Aging: Keep Moving
Retirement is the time of life when people stop working. Usually retirement is encouraged between the ages of 55 and 65 as people become eligible for pension, or able to live off their retirement savings.
Some fully retire and some semi-retire continuing to work in some capacity. Harold says that he’s planning his next career in customer service for after he retires. And Kay tells me that she has already planned her next career move to grief counseling! I try to explain to each of them that after you retire, you’re not generally expected to have another career! Both look at me as if I’m the one who just said something unusual.
Here in Canada, there is no specified age that employees must stop working. As well, it is against the Charter of Human Rights and Freedoms to discriminate on the basis of age. Governments around the world all have set different retirement ages. Because Canadians are living longer, healthier lives there are a multitude of options open – no matter what their age.
A Whole New Direction
Sometimes a change in life can provide a change in the direction of your future. Both Harold and Kay have plans to change their professions. Harold will go from being a handyman to being a customer service person. He will use his people skills, take himself away from the physical demands of this current job, travel back to his home country and spend more time with his grandchildren.
Kay’s career change from being an office administrator to a grief counselor will take more time. While she has been planning on making this change for a few years, she has been volunteering as a counselor at her family’s church. She may also need to return to school.
Many universities across Canada offer free tuition for senior citizen students and some seniors, like Kay, will register for classes, make new friends, step outside the world they are comfortable in and pursue a university degree.
What to do with all that time
Other retirees find that even though they planned to just enjoy their leisure time, once they have retired they miss their routine. Some get bored, some find work and others find play!
In the town of Richmond Hill, the M.L. McConaghy Senior’s Centre offers a variety of programs to its members (there is a small fee to become a member). Most drop-in programs are free to members including their new Hiking Program which entails 2 hour hikes in York Region for active seniors looking to explore nature.
In the city of Toronto there are over 2 dozen locations and over 100 programs for seniors throughout the city to choose from. Some programs are for active seniors such as dance, sports and fitness programs from Tai Chi to Aqua-fit. Other programs are for social activities including cards and other social activities. All City of Toronto sites are accessible.
How can you help
Most recreation centers also offer an opportunity to volunteer time to assist other seniors. This is not uncommon, according to Volunteer Toronto, as age is not a barrier for volunteer positions. From their website at www.volunteertoronto.ca you can view the volunteer opportunities available and put your transferrable skills back to work helping others.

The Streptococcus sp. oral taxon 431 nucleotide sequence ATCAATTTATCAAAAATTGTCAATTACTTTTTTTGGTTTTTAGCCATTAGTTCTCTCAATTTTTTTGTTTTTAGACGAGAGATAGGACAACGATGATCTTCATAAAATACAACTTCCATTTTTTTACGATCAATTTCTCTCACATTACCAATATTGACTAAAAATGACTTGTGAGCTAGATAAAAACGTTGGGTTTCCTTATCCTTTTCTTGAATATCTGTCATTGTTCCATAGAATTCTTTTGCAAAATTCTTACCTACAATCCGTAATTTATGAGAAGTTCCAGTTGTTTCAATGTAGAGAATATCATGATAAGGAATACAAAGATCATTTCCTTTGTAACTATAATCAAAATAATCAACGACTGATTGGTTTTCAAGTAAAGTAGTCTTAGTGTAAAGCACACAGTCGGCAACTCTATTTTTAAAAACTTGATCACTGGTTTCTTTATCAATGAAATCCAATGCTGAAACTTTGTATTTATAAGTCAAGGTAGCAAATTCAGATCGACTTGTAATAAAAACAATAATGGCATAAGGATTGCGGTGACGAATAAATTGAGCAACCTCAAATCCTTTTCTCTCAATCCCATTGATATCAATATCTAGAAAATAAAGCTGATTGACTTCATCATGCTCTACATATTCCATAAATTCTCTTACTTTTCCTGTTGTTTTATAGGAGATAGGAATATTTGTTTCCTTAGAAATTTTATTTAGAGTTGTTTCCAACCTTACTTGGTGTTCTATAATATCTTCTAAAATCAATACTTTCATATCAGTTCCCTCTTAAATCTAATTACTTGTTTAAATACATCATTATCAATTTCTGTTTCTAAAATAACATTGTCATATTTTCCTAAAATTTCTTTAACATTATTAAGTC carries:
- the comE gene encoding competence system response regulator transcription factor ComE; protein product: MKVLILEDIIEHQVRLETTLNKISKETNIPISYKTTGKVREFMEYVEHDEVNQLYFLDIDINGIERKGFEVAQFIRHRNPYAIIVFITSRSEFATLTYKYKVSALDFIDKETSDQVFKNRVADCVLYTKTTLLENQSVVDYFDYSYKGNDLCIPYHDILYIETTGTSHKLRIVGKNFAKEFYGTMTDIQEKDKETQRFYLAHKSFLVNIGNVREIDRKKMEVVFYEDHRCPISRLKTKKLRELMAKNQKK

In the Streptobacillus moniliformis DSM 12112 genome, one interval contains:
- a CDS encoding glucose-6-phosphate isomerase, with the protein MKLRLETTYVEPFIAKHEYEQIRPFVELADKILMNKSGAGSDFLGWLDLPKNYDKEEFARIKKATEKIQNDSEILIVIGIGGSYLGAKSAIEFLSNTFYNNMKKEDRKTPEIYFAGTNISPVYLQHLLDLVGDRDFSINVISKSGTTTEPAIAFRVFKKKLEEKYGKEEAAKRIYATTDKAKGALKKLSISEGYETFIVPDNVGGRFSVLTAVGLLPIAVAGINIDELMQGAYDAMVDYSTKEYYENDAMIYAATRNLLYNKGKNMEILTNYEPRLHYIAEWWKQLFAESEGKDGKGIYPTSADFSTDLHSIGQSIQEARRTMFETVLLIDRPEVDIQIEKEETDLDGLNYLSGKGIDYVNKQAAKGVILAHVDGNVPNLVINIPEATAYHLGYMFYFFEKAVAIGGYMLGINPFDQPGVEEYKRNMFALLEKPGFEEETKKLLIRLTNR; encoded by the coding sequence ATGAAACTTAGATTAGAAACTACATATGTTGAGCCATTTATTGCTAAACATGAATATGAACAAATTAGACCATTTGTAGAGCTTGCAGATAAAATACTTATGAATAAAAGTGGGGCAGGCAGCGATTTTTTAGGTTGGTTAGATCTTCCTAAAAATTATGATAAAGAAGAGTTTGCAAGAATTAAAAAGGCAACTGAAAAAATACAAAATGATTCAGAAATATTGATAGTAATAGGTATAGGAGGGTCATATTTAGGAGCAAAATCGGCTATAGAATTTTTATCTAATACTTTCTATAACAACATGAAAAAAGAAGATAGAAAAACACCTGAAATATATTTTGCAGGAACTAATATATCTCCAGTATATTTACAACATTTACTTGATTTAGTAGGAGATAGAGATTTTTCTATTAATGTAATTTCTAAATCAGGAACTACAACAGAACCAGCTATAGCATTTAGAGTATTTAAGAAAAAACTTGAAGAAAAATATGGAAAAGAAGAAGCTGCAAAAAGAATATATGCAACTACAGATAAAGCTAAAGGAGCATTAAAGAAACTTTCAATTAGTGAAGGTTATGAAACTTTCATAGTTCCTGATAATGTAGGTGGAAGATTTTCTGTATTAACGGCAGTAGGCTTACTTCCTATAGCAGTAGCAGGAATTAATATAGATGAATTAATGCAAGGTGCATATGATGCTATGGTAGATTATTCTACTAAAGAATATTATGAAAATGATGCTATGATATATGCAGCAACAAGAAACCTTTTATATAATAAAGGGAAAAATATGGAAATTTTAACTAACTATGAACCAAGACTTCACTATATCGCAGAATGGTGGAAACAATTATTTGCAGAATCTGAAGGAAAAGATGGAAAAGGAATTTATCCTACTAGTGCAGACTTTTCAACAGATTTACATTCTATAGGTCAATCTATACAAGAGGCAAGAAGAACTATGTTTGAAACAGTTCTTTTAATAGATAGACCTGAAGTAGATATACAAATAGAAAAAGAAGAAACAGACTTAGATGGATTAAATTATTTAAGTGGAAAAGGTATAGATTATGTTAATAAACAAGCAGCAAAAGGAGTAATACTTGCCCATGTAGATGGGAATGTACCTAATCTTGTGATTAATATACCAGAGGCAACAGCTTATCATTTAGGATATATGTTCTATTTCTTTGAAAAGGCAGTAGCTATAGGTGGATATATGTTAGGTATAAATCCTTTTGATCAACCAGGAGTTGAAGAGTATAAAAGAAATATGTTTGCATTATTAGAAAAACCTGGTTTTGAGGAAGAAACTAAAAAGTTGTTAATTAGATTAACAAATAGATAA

Claudette has volunteered for many years as a weekly caregiver. Each Monday she feeds meals delivered by the local Meals on Wheels to her client, Helen. Helen is 70, the same age as Claudette will be this winter, but has been paralyzed from the neck down for over half of her life. Both women say that just getting together once a week and having a visit isn’t like volunteering anymore at all.
What’s important to you
For Claudette, a former accountant, it was also important to have an income to supplement her savings after she retired. Keeping her mind and body active and finding the right kind of part time job was a priority.
“I wanted a reason to get out of bed on a snowy day. The summers are easy”, she says. Now working as a part time lunch room supervisor at a local public school, she has a reason to not only get up but to keep herself in tip top shape to deal with the challenges of a day full of activity. “I find children that age fascinating. It keeps me on my toes.”
While the money she makes working 2 hours a day for 10 months of the year is not enough to keep her lounging on a beach, the rewards are more than financial. Her role is extremely flexible, something that an office job could never provide.
Claudette’s situation is not unique. Peter, a retired restaurant owner now acts as occasional caregiver to his 2 young grandchildren. Its unpaid work but, like Claudette, the rewards outweigh the financial gains. Peter is teaching his grandchildren to speak Greek and enjoys every minute he gets to spend with them and then enjoys sending them home!
Making a Plan
Deep down inside, we all have dreams of winning the lottery, packing up our cares and spending our summers on the ski hills and our winters on the beach. We’d all love the freedom to do what we want, when we want. But that’s not often the way life works.
It’s important to plan for your retirement years – whenever you plan for those years to start. Will you retire at 55 and travel? Will you retire at 70 and continue to work part time?
Or will you simply work until you are no longer able? A financial planner can help you get your finances in order. They can tell you how much you will need to save, in combination with other retirement sources, to be comfortable in your twilight years. What a financial planner won’t be able to tell you is what your idea of happiness is – that will require that you do some soul searching about your values and priorities.
In whichever direction retirement takes you, it’s important to continue to enjoy yourself. The horizon isn’t receding as you get older, it’s just opening up to new possibilities.